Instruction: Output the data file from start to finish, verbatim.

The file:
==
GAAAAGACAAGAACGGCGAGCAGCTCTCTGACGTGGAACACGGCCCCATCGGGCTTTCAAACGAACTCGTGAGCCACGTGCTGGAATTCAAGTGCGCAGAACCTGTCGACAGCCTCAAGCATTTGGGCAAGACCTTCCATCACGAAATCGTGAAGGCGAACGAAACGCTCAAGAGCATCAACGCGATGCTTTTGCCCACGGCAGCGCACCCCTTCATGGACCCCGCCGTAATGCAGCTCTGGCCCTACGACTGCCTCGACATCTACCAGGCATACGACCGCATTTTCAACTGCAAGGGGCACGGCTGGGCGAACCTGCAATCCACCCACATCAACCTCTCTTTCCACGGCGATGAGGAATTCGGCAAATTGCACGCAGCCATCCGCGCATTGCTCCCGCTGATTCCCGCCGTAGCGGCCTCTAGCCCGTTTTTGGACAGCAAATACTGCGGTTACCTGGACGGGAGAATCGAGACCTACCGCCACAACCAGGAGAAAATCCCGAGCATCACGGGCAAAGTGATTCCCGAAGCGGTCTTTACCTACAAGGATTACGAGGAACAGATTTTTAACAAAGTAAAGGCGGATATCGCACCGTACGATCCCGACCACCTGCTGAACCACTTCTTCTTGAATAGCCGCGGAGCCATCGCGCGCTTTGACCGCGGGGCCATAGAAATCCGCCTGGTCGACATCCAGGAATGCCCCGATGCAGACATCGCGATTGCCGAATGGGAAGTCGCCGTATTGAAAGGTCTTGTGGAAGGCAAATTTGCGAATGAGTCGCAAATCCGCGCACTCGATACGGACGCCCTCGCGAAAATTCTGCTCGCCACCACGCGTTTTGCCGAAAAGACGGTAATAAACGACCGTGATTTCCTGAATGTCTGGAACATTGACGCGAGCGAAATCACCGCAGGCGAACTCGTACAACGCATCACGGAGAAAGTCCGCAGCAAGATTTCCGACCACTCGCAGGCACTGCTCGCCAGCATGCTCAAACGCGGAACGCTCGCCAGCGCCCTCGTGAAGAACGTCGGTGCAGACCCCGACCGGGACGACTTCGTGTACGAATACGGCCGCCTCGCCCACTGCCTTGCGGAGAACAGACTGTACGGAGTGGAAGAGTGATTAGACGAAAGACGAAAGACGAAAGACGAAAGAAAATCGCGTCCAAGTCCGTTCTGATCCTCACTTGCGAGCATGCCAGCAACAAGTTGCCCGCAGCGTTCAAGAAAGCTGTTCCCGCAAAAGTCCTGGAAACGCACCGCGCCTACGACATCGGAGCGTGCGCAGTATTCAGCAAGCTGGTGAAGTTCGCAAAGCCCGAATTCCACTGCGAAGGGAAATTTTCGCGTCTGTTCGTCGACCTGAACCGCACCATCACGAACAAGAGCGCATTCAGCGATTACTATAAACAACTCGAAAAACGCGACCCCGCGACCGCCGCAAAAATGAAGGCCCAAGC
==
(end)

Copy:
GAAAAGACAAGAACGGCGAGCAGCTCTCTGACGTGGAACACGGCCCCATCGGGCTTTCAAACGAACTCGTGAGCCACGTGCTGGAATTCAAGTGCGCAGAACCTGTCGACAGCCTCAAGCATTTGGGCAAGACCTTCCATCACGAAATCGTGAAGGCGAACGAAACGCTCAAGAGCATCAACGCGATGCTTTTGCCCACGGCAGCGCACCCCTTCATGGACCCCGCCGTAATGCAGCTCTGGCCCTACGACTGCCTCGACATCTACCAGGCATACGACCGCATTTTCAACTGCAAGGGGCACGGCTGGGCGAACCTGCAATCCACCCACATCAACCTCTCTTTCCACGGCGATGAGGAATTCGGCAAATTGCACGCAGCCATCCGCGCATTGCTCCCGCTGATTCCCGCCGTAGCGGCCTCTAGCCCGTTTTTGGACAGCAAATACTGCGGTTACCTGGACGGGAGAATCGAGACCTACCGCCACAACCAGGAGAAAATCCCGAGCATCACGGGCAAAGTGATTCCCGAAGCGGTCTTTACCTACAAGGATTACGAGGAACAGATTTTTAACAAAGTAAAGGCGGATATCGCACCGTACGATCCCGACCACCTGCTGAACCACTTCTTCTTGAATAGCCGCGGAGCCATCGCGCGCTTTGACCGCGGGGCCATAGAAATCCGCCTGGTCGACATCCAGGAATGCCCCGATGCAGACATCGCGATTGCCGAATGGGAAGTCGCCGTATTGAAAGGTCTTGTGGAAGGCAAATTTGCGAATGAGTCGCAAATCCGCGCACTCGATACGGACGCCCTCGCGAAAATTCTGCTCGCCACCACGCGTTTTGCCGAAAAGACGGTAATAAACGACCGTGATTTCCTGAATGTCTGGAACATTGACGCGAGCGAAATCACCGCAGGCGAACTCGTACAACGCATCACGGAGAAAGTCCGCAGCAAGATTTCCGACCACTCGCAGGCACTGCTCGCCAGCATGCTCAAACGCGGAACGCTCGCCAGCGCCCTCGTGAAGAACGTCGGTGCAGACCCCGACCGGGACGACTTCGTGTACGAATACGGCCGCCTCGCCCACTGCCTTGCGGAGAACAGACTGTACGGAGTGGAAGAGTGATTAGACGAAAGACGAAAGACGAAAGACGAAAGAAAATCGCGTCCAAGTCCGTTCTGATCCTCACTTGCGAGCATGCCAGCAACAAGTTGCCCGCAGCGTTCAAGAAAGCTGTTCCCGCAAAAGTCCTGGAAACGCACCGCGCCTACGACATCGGAGCGTGCGCAGTATTCAGCAAGCTGGTGAAGTTCGCAAAGCCCGAATTCCACTGCGAAGGGAAATTTTCGCGTCTGTTCGTCGACCTGAACCGCACCATCACGAACAAGAGCGCATTCAGCGATTACTATAAACAACTCGAAAAACGCGACCCCGCGACCGCCGCAAAAATGAAGGCCCAAGC